- Distinguish between Internal Alignment and External Competitiveness
Each and every business organization operates based on objectives that it thrives to achieve. The entity must conduct its activities while looking out for what competing organizations do in relation to remuneration and employee satisfaction, and also match its own workforce skills with fair remuneration. The firm may do this in various ways.
Internal alignment refers to “pay relationships between jobs, skills, and competencies within a single organization.” (Bryant, 2002). These jobs are compared in terms of the employee contributions to the business objectives. It also involves keen analysis of pay relationships within an organization, taking into account that such relationships indirectly or directly affect the capabilities of the workforce hence the efficiency of the entire organization.
On the other hand, external competitiveness refers to how an organization pays for jobs comparative to its competitors. The organization may set its pay levels equal to or greater than that of its competitors to match the market demands. For example, Adidas pays its employees in relation to Nike’s pay to its employees. An organization sets its pay limits with respect to lower limit rate and upper limit pay rate. External competitiveness, therefore, as opposed to internal alignment not only focuses on the single organization, but also operates in relation to the competitors’ pay schemes. It mainly analyzes what the competitors do.
- Why Do Organizations Need Both When Designing Their Compensation Schemes?
It is quite evident that every organization must put in place both the above mentioned measures to achieve its objectives successfully since employees are the key elements of success.
External Competitiveness: Most entities operate, not in isolation but with other competing firms. They must have operational external competitiveness plans for these reasons:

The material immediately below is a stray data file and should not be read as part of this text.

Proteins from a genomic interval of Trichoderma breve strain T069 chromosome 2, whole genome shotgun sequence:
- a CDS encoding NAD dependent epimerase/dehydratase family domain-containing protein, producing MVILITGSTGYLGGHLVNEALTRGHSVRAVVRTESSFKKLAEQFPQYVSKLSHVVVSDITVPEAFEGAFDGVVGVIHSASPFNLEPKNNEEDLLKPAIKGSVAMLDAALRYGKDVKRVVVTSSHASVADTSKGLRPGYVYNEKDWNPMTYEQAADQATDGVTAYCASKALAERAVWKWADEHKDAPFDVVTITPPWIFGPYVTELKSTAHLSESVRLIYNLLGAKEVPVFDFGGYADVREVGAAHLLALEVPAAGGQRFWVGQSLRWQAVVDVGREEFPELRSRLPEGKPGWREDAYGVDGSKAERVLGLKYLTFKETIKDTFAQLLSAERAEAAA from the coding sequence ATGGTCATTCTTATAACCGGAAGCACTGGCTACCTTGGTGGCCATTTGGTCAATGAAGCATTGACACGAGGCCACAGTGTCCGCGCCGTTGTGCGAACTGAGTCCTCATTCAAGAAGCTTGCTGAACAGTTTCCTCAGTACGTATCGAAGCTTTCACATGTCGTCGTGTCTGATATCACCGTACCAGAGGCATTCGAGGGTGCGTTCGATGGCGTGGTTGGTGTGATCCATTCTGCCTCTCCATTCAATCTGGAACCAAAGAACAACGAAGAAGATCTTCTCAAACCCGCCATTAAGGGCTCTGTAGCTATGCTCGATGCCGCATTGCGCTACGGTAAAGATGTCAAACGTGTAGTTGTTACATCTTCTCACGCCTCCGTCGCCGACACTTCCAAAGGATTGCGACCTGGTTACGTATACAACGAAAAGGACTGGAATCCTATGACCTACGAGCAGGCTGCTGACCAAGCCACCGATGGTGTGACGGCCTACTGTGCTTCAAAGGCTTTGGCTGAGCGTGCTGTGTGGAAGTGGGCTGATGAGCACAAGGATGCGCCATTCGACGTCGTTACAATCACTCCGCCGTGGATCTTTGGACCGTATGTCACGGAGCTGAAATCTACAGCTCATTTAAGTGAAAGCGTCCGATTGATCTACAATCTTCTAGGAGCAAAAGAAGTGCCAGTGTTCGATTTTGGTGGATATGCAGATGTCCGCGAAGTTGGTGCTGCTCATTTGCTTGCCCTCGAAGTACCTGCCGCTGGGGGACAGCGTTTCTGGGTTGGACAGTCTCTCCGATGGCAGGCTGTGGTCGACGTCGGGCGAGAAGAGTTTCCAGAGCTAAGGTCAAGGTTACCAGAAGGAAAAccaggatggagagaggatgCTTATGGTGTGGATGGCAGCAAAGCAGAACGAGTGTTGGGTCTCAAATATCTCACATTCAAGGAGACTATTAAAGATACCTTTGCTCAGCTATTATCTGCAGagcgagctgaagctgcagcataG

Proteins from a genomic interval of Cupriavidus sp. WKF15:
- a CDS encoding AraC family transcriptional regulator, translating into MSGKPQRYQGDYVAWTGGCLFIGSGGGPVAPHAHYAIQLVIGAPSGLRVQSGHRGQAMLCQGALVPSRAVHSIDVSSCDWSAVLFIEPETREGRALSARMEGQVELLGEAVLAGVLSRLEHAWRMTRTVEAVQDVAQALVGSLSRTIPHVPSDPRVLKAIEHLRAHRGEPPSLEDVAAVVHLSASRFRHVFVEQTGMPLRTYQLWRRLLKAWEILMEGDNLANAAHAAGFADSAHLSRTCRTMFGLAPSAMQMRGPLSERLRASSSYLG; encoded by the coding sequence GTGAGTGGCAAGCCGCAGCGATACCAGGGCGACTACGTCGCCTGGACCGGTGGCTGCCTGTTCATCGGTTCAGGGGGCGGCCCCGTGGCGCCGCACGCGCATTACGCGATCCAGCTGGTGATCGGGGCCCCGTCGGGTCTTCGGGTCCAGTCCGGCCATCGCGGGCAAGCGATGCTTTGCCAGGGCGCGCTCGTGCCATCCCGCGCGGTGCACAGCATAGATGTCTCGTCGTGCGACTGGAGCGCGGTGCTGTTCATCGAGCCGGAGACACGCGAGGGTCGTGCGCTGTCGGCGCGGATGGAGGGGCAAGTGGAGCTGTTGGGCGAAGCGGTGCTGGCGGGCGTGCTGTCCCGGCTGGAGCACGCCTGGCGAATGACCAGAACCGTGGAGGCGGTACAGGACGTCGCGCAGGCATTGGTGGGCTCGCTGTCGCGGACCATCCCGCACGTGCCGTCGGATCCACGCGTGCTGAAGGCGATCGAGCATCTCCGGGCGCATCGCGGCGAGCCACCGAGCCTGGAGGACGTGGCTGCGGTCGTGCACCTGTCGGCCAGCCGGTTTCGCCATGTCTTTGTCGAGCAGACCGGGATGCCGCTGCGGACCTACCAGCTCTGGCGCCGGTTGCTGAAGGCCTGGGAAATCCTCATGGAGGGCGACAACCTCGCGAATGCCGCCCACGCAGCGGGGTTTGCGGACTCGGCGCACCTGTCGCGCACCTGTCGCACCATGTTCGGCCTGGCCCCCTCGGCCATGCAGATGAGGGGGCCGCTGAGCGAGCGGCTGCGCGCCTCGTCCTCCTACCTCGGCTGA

There is a general belief that if a firm fails to match up to its competitors’ salaries, it will experience a decline in employee morale and productivity. This would lead to general collapse of the entity.
The organizations also have it that the below-average wages will hinder a company’s ability to attract good people. “People” in this context refers to the company’s employees. Finally, some people opine that management has a moral duty to pay wages as stipulated in contracts, and that failure to meet such obligations is a direct indicator of failure in management, which no company would want to be associated with.
Internal Alignment: Organizations need to match jobs/ skills together with pay schemes. This requires internal alignment to operate properly due to the following reasons.
Clear analysis of job skills helps to evaluate the progress of the organization as a whole.
Fair matching of tasks with employees’ remuneration motivates the workers hence better performance. Improved operations maximize profitability of the firm, relative to its competitors. Profit maximization is the ultimate objective of every firm especially a financial firm.
In order to compete favorably, an organization must set in a proper pay structure, that is “the array of pay rates for different work or skills within an organization.” (Bryant, 2002).
Bryant, J. S. (2002) BAM510 Human resource management, chap 03 Retrieved from http://www.business.uni.edu/mitra/chap03.pdf